Epic is a film that can best be summed up in two words…epic fail. For all its efforts to capture the kind of charm that Pixar and DreamWorks films receive, it fails horribly. For me, this just didn’t work, but I can see how kids and younger audiences would have a blast with it. Do I recommend it? Yes, if you’re into this kind of film, but I have to also say there are much better flicks than this.

2 1/2 out of 5 stars




Posted in Drama, Horror, Movie Reviews with tags , , , , on August 29, 2009 by Mystery Man


Derek Charles (Idris Elba) is the Executive Vice President of Gage Bendix and has received a recent promotion from his boss (Bruce McGill). He is happily married to Sharon Charles (Beyoncé Knowles), who is pursuing her business degree. They have a son, Kyle. However, a new temporary worker, Lisa Sheridan (Ali Larter) begins to unnerve him. Derek’s best friend and co-worker, Ben (Jerry O’Connell), reminds him to be careful because he thinks she has her eyes on him. Lisa eventually attempts to seduce him, but he repeatedly rejects her advances. Lisa becomes obsessed and begins to manipulate Derek and Sharon’s relationship, eventually becoming violent. Lisa’s actions become erratic and she fakes a suicide in Derek’s hotel room while he is on a business trip, leaving him no choice but to send her to the hospital. Meanwhile, Sharon is trying to reach Derek but she can’t get in touch with him so she calls Ben. Ben tries to cover for Derek but he just comes out and tells her that he should tell her the truth himself. This prompts Sharon to go to the hospital where Derek is. Detective Monica Reese (Christine Lahti) interrogates Derek about his “relationship” with Lisa. Both Detective Reese and Sharon refuse to believe he didn’t sleep with Lisa. When Derek and Sharon go home, Sharon kicks him out of the house and they separate for three months. Derek moves into his own apartment. However, she still lets him visit and play with Kyle.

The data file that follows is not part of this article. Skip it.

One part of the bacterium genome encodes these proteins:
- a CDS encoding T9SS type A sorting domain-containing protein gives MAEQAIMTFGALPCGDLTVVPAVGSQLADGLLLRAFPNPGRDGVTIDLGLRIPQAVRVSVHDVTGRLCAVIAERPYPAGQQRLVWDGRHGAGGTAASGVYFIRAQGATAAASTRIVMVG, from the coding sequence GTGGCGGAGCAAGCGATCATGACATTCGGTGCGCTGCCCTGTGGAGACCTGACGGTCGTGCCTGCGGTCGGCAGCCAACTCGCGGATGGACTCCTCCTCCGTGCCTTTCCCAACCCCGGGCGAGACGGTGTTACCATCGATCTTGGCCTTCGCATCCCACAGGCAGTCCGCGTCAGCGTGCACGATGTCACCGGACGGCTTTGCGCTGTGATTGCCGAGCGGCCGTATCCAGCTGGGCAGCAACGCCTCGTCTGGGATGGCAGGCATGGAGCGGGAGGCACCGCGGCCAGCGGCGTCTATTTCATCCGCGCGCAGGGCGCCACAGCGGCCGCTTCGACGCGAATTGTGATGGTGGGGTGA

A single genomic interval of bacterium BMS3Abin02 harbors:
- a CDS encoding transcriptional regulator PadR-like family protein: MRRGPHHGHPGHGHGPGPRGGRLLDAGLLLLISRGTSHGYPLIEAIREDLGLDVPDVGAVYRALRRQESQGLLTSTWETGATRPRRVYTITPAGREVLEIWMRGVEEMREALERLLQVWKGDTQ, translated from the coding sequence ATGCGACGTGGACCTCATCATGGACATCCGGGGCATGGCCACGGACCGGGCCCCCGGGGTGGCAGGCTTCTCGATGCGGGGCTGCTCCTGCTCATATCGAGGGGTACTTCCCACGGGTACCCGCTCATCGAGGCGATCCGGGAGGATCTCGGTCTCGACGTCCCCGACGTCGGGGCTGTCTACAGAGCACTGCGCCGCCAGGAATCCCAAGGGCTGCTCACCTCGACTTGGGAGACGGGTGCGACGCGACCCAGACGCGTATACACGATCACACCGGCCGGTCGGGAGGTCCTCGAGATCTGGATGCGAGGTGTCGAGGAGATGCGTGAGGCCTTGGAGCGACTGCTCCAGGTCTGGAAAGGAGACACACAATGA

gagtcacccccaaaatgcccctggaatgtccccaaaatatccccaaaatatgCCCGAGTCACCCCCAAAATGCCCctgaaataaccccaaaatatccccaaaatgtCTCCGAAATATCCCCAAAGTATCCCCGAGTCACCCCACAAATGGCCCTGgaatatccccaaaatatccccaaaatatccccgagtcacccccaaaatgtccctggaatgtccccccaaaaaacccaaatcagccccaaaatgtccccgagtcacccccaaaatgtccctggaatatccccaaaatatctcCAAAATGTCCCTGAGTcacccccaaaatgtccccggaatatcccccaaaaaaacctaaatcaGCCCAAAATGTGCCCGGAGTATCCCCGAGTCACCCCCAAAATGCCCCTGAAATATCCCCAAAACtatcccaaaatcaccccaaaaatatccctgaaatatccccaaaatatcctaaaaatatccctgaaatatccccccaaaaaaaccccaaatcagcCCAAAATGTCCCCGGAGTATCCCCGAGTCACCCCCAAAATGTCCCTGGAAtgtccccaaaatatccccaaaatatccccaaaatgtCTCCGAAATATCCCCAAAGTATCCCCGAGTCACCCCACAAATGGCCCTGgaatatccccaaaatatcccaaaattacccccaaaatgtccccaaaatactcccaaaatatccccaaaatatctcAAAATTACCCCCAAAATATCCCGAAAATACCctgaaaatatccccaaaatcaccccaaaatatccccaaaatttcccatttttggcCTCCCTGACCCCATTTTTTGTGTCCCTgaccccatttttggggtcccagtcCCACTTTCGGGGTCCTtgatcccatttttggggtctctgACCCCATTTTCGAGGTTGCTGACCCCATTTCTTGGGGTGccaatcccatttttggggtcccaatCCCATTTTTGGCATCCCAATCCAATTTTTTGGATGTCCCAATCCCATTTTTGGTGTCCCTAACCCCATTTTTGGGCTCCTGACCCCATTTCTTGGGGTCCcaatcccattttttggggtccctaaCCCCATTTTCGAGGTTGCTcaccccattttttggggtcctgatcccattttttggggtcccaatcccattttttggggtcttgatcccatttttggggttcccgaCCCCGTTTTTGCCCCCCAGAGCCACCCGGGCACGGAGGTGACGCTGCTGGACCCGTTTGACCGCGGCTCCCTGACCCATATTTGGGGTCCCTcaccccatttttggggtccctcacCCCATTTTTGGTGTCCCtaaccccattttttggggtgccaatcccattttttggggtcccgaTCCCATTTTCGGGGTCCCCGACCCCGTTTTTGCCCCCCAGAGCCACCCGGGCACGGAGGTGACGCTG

Within the three months, Detective Reese interrogates Lisa, who lies about her relationship with Derek. Detective Reese discovers that Derek was telling the truth and that Lisa is insane. Reese informs Derek that she believes him now and Lisa has moved to San Francisco. After Sharon forgives Derek, they go out to dinner for his birthday. Sharon gives him a gift that is actually the key to the house. While they are out, Lisa goes to their home and convinces the babysitter Samantha (Scout Taylor-Compton) to let her in, eventually escaping with Kyle while Samantha is distracted. When Derek and Sharon return, Samantha informs them that Lisa had been there, and they find that Kyle is missing. Derek goes to the car, intending to pursue Lisa, and finds Kyle in the backseat with lipstick from Lisa on his forehead. They immediately take Kyle to the hospital to make sure he is okay. Detective Reese meets up with them there. Sharon warns her that she better do something about Lisa or she’ll do it herself. Reese assures them that she’ll handle it. They take Kyle home, where they have a hard time putting the upset baby to bed. Afterwards, they try to go to bed they see that Lisa has trashed their bedroom and removed Sharon’s face from all the family portraits. The next morning, Sharon leaves an angry, threatening voicemail on Lisa’s phone. They set up a home alarm system, while Lisa secretly monitors the house from outside.